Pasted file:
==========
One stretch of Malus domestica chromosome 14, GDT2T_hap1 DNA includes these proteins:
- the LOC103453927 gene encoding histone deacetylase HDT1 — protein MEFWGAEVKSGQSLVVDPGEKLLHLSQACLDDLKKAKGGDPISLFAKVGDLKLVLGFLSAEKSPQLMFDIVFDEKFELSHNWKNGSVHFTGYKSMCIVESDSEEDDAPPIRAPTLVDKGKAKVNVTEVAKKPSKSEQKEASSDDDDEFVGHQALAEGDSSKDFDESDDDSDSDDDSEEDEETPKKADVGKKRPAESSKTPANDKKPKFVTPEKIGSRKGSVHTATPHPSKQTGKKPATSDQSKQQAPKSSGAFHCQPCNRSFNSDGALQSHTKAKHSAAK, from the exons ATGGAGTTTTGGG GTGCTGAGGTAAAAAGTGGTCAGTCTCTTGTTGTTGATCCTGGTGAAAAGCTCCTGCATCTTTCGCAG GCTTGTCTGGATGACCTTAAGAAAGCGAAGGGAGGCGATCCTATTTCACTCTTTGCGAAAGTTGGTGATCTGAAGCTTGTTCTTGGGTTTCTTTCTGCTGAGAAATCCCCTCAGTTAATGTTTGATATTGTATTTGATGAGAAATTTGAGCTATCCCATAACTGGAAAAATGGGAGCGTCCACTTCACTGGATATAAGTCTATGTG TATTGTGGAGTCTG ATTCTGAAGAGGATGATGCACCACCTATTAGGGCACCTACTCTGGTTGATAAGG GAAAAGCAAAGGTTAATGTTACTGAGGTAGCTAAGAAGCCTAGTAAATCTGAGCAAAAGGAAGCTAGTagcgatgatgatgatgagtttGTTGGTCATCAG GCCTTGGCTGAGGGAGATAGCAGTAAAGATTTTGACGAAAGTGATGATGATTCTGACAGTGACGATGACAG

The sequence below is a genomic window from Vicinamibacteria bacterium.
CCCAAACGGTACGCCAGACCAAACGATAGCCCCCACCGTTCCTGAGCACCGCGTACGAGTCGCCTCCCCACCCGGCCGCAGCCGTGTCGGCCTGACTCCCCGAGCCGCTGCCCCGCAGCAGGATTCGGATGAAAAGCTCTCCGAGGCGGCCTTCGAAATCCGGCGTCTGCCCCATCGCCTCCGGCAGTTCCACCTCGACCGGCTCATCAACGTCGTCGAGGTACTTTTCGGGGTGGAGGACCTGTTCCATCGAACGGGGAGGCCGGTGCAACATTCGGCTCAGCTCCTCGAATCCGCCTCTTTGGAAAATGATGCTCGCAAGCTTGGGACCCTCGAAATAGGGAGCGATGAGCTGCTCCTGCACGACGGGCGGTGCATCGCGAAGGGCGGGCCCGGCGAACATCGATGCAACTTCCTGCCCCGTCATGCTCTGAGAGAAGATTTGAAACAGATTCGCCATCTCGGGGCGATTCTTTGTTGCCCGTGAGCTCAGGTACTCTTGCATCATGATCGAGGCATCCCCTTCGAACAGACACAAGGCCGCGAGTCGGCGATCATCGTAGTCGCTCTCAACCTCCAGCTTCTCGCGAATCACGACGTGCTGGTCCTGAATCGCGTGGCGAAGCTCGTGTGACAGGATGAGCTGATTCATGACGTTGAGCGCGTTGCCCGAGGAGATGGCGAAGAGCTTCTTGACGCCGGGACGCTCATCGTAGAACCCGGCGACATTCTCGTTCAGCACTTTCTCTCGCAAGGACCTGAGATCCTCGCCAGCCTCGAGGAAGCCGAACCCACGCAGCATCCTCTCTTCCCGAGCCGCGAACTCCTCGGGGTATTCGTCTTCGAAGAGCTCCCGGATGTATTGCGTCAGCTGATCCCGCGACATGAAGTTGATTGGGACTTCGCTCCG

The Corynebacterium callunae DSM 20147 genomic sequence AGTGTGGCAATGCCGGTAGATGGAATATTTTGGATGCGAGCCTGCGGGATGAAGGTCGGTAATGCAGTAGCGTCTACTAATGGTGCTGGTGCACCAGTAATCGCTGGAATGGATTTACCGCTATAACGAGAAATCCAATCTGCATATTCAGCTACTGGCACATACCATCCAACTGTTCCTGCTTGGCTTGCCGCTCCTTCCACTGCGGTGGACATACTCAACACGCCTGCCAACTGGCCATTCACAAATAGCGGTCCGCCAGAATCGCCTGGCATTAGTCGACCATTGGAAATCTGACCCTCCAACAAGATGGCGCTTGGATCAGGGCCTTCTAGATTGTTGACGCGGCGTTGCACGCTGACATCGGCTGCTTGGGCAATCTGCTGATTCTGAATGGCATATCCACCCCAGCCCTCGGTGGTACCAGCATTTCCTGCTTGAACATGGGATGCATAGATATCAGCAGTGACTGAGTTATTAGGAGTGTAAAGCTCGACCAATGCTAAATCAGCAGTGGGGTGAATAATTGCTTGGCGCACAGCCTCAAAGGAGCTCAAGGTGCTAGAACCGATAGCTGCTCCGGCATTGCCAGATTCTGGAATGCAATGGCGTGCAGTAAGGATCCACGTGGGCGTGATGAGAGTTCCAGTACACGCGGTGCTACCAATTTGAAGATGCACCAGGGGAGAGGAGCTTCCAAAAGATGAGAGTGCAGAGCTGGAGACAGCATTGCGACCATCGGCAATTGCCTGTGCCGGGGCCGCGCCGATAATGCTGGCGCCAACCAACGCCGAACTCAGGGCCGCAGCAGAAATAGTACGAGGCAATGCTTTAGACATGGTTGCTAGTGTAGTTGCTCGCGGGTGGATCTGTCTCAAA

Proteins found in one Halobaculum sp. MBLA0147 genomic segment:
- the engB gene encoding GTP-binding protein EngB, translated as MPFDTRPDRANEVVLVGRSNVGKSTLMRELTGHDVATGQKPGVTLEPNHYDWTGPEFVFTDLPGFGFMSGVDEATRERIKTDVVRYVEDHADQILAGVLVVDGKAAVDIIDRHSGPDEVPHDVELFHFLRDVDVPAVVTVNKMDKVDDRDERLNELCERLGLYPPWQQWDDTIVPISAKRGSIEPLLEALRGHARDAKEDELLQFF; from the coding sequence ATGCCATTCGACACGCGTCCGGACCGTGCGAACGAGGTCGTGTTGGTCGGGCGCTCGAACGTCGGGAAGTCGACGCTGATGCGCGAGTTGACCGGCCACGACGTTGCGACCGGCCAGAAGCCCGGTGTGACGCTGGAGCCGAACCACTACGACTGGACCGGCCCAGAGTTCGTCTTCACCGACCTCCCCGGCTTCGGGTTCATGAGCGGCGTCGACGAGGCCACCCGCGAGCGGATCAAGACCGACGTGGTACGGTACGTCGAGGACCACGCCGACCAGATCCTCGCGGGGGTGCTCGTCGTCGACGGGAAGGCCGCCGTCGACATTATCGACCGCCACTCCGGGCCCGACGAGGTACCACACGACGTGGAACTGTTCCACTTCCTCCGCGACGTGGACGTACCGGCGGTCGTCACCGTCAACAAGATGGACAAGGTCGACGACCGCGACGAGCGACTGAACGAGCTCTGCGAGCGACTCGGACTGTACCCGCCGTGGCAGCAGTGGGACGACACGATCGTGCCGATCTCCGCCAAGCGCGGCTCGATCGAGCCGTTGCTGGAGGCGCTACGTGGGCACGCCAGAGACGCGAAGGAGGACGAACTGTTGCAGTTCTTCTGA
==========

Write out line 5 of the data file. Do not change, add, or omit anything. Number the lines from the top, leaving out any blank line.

The Corynebacterium callunae DSM 20147 genomic sequence AGTGTGGCAATGCCGGTAGATGGAATATTTTGGATGCGAGCCTGCGGGATGAAGGTCGGTAATGCAGTAGCGTCTACTAATGGTGCTGGTGCACCAGTAATCGCTGGAATGGATTTACCGCTATAACGAGAAATCCAATCTGCATATTCAGCTACTGGCACATACCATCCAACTGTTCCTGCTTGGCTTGCCGCTCCTTCCACTGCGGTGGACATACTCAACACGCCTGCCAACTGGCCATTCACAAATAGCGGTCCGCCAGAATCGCCTGGCATTAGTCGACCATTGGAAATCTGACCCTCCAACAAGATGGCGCTTGGATCAGGGCCTTCTAGATTGTTGACGCGGCGTTGCACGCTGACATCGGCTGCTTGGGCAATCTGCTGATTCTGAATGGCATATCCACCCCAGCCCTCGGTGGTACCAGCATTTCCTGCTTGAACATGGGATGCATAGATATCAGCAGTGACTGAGTTATTAGGAGTGTAAAGCTCGACCAATGCTAAATCAGCAGTGGGGTGAATAATTGCTTGGCGCACAGCCTCAAAGGAGCTCAAGGTGCTAGAACCGATAGCTGCTCCGGCATTGCCAGATTCTGGAATGCAATGGCGTGCAGTAAGGATCCACGTGGGCGTGATGAGAGTTCCAGTACACGCGGTGCTACCAATTTGAAGATGCACCAGGGGAGAGGAGCTTCCAAAAGATGAGAGTGCAGAGCTGGAGACAGCATTGCGACCATCGGCAATTGCCTGTGCCGGGGCCGCGCCGATAATGCTGGCGCCAACCAACGCCGAACTCAGGGCCGCAGCAGAAATAGTACGAGGCAATGCTTTAGACATGGTTGCTAGTGTAGTTGCTCGCGGGTGGATCTGTCTCAAA